United States District Court, D. South Carolina, Charleston Division
OPINION AND ORDER
CAMERON MCGOWAN CURRIE Senior United States District Judge
matter is before the court on Plaintiff's pro se
application for writ of habeas corpus, filed in this court
pursuant to 28 U.S.C. § 2254. ECF No. 1. Plaintiff
claims the “Post Conviction Relief Court erred”
when it found Plaintiff's trial counsel was not deficient
for failing to object to the trial judge entering the jury
room and engaging in out-of-court ex parte communications
with the jury, and when it determined counsel was not
deficient for failing to object to the court's
instruction on reasonable doubt. These issues were raised in
a Post Conviction Relief (“PCR”) application, but
were not included in a petition for writ of certiorari to the
South Carolina Supreme Court, as the petition only raised the
issue of potentially prejudicial testimony. Plaintiff claims
that he is able to establish cause to excuse this procedural
default regarding the claims submitted to the South Carolina
Supreme Court following his unsuccessful PCR action.
August 17, 2016, Defendant filed a motion for summary
judgment. ECF No. 14. A Roseboro Order was mailed to
Plaintiff on August 17, 2016, advising Plaintiff of the
importance of a dispositive motion and the need for Plaintiff
to file an adequate response. ECF No. 16.
filed a response in opposition to the summary judgment motion
on November 28, 2016. ECF No. 24.
accordance with 28 U.S.C. § 636(b) and Local Civil Rule
73.02 (B)(2)(d), DSC, this matter was referred to United
States Magistrate Judge Mary Gordon Baker for pre-trial
proceedings and a Report and Recommendation
(“Report”). On December 6, 2016, the Magistrate
Judge issued a Report recommending that Defendants'
summary judgment motion be granted and Plaintiff's
application be dismissed with prejudice. ECF No. 25.
Specifically, the Magistrate Judge recommended that the
application be dismissed due to procedural default, which
Plaintiff was unable to overcome, and in the alternative,
that his application fails on the merits of his
ineffectiveness claims. The Magistrate Judge advised
Plaintiff of the procedures and requirements for filing
objections to the Report and the serious consequences if he
failed to do so. Plaintiff has filed no objections and the
time for doing so has expired, and Plaintiff's copy of
the Report has not been returned to the court.
Magistrate Judge makes only a recommendation to this court.
The recommendation has no presumptive weight, and the
responsibility to make a final determination remains with the
court. See Matthews v. Weber, 423 U.S. 261 (1976).
The court is charged with making a de novo
determination of any portion of the Report of the Magistrate
Judge to which a specific objection is made. The court may
accept, reject, or modify, in whole or in part, the
recommendation made by the Magistrate Judge or recommit the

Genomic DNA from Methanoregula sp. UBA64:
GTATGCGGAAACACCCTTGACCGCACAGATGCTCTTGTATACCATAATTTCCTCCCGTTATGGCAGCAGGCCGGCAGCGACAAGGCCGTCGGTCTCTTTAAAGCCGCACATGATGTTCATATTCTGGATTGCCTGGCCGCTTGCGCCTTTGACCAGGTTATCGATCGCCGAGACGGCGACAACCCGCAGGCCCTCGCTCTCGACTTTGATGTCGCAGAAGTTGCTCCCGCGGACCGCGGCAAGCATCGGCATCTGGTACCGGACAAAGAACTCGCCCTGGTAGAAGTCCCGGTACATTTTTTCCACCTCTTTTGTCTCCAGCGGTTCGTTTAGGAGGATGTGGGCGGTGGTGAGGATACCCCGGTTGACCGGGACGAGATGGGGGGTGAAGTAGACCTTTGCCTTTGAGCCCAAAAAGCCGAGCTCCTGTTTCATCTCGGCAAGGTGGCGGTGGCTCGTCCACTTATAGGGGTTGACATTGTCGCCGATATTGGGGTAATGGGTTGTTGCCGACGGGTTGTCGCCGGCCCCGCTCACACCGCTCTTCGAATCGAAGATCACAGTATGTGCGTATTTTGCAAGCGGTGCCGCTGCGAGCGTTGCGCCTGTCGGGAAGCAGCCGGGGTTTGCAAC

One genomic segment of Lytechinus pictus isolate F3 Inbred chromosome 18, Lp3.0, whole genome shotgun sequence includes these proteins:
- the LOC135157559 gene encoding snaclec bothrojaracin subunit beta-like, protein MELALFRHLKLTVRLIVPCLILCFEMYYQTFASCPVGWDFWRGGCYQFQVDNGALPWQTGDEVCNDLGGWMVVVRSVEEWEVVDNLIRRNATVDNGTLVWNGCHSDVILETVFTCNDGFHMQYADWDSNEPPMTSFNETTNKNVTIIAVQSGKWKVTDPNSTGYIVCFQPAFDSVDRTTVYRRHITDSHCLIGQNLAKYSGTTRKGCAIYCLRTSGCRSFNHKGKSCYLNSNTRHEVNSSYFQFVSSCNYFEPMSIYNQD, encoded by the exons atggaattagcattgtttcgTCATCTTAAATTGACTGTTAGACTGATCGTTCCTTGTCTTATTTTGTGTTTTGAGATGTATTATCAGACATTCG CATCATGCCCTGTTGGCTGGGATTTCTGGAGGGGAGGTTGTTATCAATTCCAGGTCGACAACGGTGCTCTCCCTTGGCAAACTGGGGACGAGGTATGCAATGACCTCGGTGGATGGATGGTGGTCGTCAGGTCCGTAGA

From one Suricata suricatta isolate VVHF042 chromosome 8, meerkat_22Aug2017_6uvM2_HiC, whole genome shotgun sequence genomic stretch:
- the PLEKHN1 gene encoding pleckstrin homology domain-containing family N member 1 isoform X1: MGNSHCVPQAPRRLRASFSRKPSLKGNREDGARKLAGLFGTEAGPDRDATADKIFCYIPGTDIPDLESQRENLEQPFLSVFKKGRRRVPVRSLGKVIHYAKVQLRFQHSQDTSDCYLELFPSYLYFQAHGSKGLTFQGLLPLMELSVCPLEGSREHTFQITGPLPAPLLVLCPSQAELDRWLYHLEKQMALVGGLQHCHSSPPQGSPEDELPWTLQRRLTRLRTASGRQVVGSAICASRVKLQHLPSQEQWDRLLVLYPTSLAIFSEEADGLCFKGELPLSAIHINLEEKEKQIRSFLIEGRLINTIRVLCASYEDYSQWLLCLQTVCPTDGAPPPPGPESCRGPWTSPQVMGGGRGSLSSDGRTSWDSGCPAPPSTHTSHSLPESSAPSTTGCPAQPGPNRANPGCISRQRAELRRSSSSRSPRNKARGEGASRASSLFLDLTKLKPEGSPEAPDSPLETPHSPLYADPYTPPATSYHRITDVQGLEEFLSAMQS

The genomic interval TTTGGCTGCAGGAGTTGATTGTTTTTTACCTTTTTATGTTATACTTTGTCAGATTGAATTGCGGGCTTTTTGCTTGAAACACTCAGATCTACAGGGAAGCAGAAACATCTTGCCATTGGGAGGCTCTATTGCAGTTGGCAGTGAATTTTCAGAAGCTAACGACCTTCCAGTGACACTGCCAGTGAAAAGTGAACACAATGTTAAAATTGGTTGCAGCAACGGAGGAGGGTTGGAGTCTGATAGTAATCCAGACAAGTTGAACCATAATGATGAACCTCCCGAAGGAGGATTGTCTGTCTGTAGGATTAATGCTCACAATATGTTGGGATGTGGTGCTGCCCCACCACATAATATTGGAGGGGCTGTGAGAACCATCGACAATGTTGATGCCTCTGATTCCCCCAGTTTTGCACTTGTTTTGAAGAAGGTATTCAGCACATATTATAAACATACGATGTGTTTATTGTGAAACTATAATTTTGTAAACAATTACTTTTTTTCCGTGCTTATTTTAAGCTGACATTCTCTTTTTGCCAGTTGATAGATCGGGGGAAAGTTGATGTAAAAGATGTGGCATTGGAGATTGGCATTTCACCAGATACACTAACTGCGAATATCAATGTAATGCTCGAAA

matter to the Magistrate Judge with instructions.
See 28 U.S.C. § 636(b). The court reviews the
Report only for clear error in the absence of an objection.
See Diamond v. Colonial Life & Accident Ins.
Co., 416 F.3d 310, 315 (4th Cir. 2005) (stating that
“in the absence of a timely filed objection, a district
court need not conduct a de novo review, but instead
must only satisfy itself that there is no clear error on the
face of the record in order to accept the
recommendation.”) (citation omitted).
reviewing the complaint, the motion, the applicable law, and
the Report and Recommendation of the Magistrate Judge, the
court finds no clear error. Accordingly, both conclusions of
the Report and Recommendation of the Magistrate Judge are
adopted and incorporated by reference. The court finds that
Plaintiff has procedurally defaulted on his claims of
ineffectiveness of trial counsel not raised in a petition for
writ of certiorari to the South Carolina Supreme Court;
although Plaintiff argued that he was able to show a reason
to excuse the default, his allegations of ineffective
appellate counsel (who drafted the petition) do not establish
cause for default. See Martinez v. Ryan, 132 S.Ct.
1309, 1315 (2012) (“Inadequate assistance of counsel at
initial-review collateral proceedings may establish cause for
a prisoner's procedural default of a claim of ineffective
assistance at trial.”); Johnson v. Warden of Broad
River Corr. Inst., No. 12-7270, 2013 WL 856731 (4th Cir.
Mar. 8, 2013) (“[B[ecause Johnson alleges only
ineffective assistance of appellate postconviction counsel,
his allegations do not constitute cause for his failure to
exhaust under the limited exception in
Martinez.”). In the alternative,
Plaintiff's claims of ineffective assistance of counsel
fail on the merits for the reasons stated by the Magistrate
motion for summary judgment is granted. This matter is
dismissed with prejudice.
governing law provides that:
(c)(2) A certificate of appealability may issue . . . only if
the applicant has made a substantial showing of the denial of
a constitutional right.
(c)(3) The certificate of appealability . . . shall indicate
which specific issue or issues satisfy the showing required
by paragraph (2).
28 U.S.C. § 2253(c). A prisoner satisfies this standard
by demonstrating that reasonable jurists would find this
court's assessment of his constitutional claims is
debatable or wrong and that any dispositive procedural ruling
by the district court is likewise debatable. See
Miller-El v. Cockrell,537 U.S. 322, 336 (2003);
Slack v. McDaniel,529 U.S. 473, 484 (2000);
Rose v. Lee, 252 F.3d 676, 683 (4th Cir. 2001). In
this case, the legal standard for the ...